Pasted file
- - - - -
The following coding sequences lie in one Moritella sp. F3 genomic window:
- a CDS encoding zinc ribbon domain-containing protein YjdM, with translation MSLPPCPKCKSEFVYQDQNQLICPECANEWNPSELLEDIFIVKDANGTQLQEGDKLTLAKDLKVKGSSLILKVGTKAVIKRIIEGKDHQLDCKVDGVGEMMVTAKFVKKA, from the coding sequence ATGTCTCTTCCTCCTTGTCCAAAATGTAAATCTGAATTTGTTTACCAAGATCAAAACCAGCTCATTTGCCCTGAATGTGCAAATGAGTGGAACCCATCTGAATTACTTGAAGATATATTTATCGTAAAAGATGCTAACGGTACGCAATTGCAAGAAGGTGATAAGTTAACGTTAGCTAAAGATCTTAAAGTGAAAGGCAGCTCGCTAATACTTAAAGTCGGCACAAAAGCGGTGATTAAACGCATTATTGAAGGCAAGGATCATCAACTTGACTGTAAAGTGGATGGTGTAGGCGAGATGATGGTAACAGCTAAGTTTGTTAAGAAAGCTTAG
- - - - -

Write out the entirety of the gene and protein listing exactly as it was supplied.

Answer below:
The following coding sequences lie in one Moritella sp. F3 genomic window:
- a CDS encoding zinc ribbon domain-containing protein YjdM, with translation MSLPPCPKCKSEFVYQDQNQLICPECANEWNPSELLEDIFIVKDANGTQLQEGDKLTLAKDLKVKGSSLILKVGTKAVIKRIIEGKDHQLDCKVDGVGEMMVTAKFVKKA, from the coding sequence ATGTCTCTTCCTCCTTGTCCAAAATGTAAATCTGAATTTGTTTACCAAGATCAAAACCAGCTCATTTGCCCTGAATGTGCAAATGAGTGGAACCCATCTGAATTACTTGAAGATATATTTATCGTAAAAGATGCTAACGGTACGCAATTGCAAGAAGGTGATAAGTTAACGTTAGCTAAAGATCTTAAAGTGAAAGGCAGCTCGCTAATACTTAAAGTCGGCACAAAAGCGGTGATTAAACGCATTATTGAAGGCAAGGATCATCAACTTGACTGTAAAGTGGATGGTGTAGGCGAGATGATGGTAACAGCTAAGTTTGTTAAGAAAGCTTAG